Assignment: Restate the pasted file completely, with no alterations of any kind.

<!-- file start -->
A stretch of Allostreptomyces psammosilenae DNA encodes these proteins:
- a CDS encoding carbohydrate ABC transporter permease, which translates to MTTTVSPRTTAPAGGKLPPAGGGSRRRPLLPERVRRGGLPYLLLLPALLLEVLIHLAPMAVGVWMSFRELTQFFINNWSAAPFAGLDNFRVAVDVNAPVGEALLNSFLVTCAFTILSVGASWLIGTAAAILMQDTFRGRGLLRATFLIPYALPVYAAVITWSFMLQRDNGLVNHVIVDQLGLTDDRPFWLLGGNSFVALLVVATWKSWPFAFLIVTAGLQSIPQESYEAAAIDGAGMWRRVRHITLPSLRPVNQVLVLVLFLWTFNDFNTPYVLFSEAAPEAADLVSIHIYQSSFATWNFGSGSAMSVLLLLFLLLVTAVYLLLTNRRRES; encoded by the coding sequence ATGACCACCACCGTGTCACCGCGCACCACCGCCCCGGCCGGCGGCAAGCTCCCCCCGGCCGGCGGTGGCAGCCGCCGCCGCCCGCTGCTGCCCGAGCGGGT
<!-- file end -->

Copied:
A stretch of Allostreptomyces psammosilenae DNA encodes these proteins:
- a CDS encoding carbohydrate ABC transporter permease, which translates to MTTTVSPRTTAPAGGKLPPAGGGSRRRPLLPERVRRGGLPYLLLLPALLLEVLIHLAPMAVGVWMSFRELTQFFINNWSAAPFAGLDNFRVAVDVNAPVGEALLNSFLVTCAFTILSVGASWLIGTAAAILMQDTFRGRGLLRATFLIPYALPVYAAVITWSFMLQRDNGLVNHVIVDQLGLTDDRPFWLLGGNSFVALLVVATWKSWPFAFLIVTAGLQSIPQESYEAAAIDGAGMWRRVRHITLPSLRPVNQVLVLVLFLWTFNDFNTPYVLFSEAAPEAADLVSIHIYQSSFATWNFGSGSAMSVLLLLFLLLVTAVYLLLTNRRRES; encoded by the coding sequence ATGACCACCACCGTGTCACCGCGCACCACCGCCCCGGCCGGCGGCAAGCTCCCCCCGGCCGGCGGTGGCAGCCGCCGCCGCCCGCTGCTGCCCGAGCGGGT